This series of five pictures does not have an X-ray in it! These were taken at the Ewan Country Race meeting in Northern Queensland a couple of years ago. As an experiment I’ve rendered them in black-and-white with just a touch of colour in each. I’m asking for comments and suggestions on technique and choice of subject.

Betting J

Studying Form

Belles J

The Belles

Kids at the races J

Stable boys

Punters J

Punters

Race

The Race

Chest 149; Mobile

24 May

Chest 149; Mobile J

This picture is simply a celebration of the number of mobile X-rays done in hospital for people who are too ill to come to the X-ray department for their investigation. It requires a certain kind of dedication on the part of the radiographers who must be obsessional about getting the patient, the cassette, and the X-ray tube just right, not to mention the problems with low-powered machines, and unconscious or difficult patients. I greatly respect the technicians who can produce excellent mobile images.

A recent mail-out from a gallery showing pictures of an artist who paints on the reverse side of Perspex sheets using coloured inks, and then lights them from behind inspired this image. It was obtained by layering various coloured images and then using a masking tool to cut out sections allowing under layers to show through. The margins and edges were then smudged with a large brush to push the colours around in a soft intermixing appearance. On top I laid down the stripey segmented image copied from the bottom layer, textured it and tried the DROP SHADOW tool which didn’t work because the shadows were uniform across the image giving a flat appearance. I wanted the layer to look as though it was bent upward away from the lower layers. So I copied it, placed the copy under the original, warped and reduced opacity, using the MULTIPLY blending mode to form the shadow effect I was trying to achieve.

I’m fairly pleased with this picture, it has not achieved quite the flat texture of the inspiration piece, but it has taken on its own meaning, and that’s a good thing. It’s best regarded as an experiment and a piece of development.

 

Self-portrait 14; 365 Degrees

22 May
Self-portrait 14; 365 degrees J

Self portrait 14;    365 Degrees

For this challenge “365 Degrees” a portrait of myself was superimposed upon the same portrait reversed as a mirror image. It was then segmented and the elements painted and textured, each treated with a different filter to produce a mask-like figure, the mask split by my own Chest X-ray taken when I had pleurisy in Pondicherry, India, a few years ago.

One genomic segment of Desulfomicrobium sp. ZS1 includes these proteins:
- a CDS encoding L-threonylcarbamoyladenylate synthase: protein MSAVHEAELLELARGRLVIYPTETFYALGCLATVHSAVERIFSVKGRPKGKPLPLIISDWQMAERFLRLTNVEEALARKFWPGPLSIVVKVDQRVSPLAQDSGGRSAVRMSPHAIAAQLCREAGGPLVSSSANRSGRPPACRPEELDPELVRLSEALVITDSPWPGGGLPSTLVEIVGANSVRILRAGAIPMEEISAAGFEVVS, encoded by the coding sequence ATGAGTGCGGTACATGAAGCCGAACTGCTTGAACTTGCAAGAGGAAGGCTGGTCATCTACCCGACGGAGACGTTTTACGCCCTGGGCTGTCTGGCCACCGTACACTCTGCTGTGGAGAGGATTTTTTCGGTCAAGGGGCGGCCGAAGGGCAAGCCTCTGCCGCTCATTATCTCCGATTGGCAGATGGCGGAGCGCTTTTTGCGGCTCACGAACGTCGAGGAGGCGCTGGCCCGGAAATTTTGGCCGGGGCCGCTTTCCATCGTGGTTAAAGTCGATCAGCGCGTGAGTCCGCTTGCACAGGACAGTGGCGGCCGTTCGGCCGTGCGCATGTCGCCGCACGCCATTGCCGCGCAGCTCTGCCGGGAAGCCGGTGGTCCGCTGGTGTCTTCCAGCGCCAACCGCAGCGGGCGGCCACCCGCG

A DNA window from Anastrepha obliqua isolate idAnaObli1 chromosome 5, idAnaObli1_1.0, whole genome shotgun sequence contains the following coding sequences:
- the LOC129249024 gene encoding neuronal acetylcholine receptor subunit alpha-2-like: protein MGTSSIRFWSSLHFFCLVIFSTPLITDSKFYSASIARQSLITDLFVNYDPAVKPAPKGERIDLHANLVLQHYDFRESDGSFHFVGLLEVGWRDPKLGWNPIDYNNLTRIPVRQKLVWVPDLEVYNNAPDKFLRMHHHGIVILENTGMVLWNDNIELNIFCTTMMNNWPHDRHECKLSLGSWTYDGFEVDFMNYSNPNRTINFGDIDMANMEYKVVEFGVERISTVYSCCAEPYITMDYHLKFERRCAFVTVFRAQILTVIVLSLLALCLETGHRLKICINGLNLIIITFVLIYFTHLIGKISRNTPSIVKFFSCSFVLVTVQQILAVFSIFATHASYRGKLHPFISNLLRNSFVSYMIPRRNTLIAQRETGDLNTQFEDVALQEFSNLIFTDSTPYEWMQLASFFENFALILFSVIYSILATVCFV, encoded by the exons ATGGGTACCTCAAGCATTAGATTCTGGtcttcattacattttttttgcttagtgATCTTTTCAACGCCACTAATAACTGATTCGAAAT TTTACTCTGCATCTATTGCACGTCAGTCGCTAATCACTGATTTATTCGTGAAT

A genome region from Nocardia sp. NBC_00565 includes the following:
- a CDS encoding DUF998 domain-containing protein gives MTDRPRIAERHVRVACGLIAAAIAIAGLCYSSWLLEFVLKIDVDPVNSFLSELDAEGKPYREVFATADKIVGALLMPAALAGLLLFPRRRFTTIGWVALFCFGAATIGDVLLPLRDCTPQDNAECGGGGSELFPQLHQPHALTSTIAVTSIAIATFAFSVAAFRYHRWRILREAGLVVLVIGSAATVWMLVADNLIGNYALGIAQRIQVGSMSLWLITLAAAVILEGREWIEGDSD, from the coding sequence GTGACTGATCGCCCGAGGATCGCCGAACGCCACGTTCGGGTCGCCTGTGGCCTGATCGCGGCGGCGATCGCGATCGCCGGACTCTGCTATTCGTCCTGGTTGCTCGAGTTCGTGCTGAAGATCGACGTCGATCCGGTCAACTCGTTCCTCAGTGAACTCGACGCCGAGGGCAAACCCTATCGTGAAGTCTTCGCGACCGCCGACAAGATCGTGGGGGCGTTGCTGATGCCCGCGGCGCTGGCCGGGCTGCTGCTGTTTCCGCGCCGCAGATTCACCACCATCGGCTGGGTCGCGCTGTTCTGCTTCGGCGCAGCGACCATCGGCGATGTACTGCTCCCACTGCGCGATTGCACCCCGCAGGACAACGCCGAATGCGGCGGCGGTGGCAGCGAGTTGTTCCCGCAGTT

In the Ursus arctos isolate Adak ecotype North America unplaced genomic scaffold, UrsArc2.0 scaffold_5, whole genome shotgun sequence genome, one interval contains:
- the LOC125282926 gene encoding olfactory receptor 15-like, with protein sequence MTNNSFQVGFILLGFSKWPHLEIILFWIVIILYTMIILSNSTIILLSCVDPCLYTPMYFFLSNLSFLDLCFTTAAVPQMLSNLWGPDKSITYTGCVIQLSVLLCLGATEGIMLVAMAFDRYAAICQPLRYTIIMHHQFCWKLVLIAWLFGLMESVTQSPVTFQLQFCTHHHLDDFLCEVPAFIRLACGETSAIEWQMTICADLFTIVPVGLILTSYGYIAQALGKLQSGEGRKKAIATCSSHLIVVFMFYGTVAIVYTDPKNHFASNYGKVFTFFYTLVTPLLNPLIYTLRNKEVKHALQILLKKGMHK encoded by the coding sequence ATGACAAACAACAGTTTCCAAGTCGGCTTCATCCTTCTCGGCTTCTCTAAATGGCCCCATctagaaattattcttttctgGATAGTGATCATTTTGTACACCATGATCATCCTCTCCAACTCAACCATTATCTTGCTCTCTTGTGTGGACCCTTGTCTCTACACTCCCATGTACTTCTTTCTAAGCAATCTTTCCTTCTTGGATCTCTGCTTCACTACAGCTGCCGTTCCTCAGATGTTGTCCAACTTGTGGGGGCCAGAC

Making a self-portrait is itself a challenge, it is inherently autobiographical. In these times selfie photographs are bandied about two a penny, but they nevertheless reveal something of the identity. In this selfie I discover aspects of myself not previously realised. In some ways this image is personally significant; quite a brutal exposure, which I hesitate to explain further.

Photography is the art of documentation and a self-portrait is a singular document; it mirrors reality with precision and incredible detail. But it can also be used to question our perception of reality producing elaborate fiction within the image. Photographs are not mere recording devices. In a way the photograph is analogous to a stage upon which to enact our own story. Fiction contains elements of truth, sometimes well hidden. For an actor, the character is the mask that hides the actor, he is protected by it; it allows him to lay down his soul, bare to the last intimate detail.

 

Circles

19 May
Circles J

Circles

 

Circles within circles, and circles interacting with circles. For this challenge I raided every picture in my stash with a circle in it. They have been blended and segmented and overlaid to produce this complex picture. It is a step away from the simpler pictures I have been doing, but I hope it works.

There is a spiral within these interactions that focusses on a small yellow ball. The focus is extracted from an X-ray image of a child who had swallowed a 20¢ piece. It was stuck in his throat at the thoracic inlet. Coins and button batteries seem to be the main foreign bodies children swallow these days, the latter can give a large dose of lithium and poison the child, the former can get stuck and if not removed, erode through the oesophagus causing all kinds of mischief.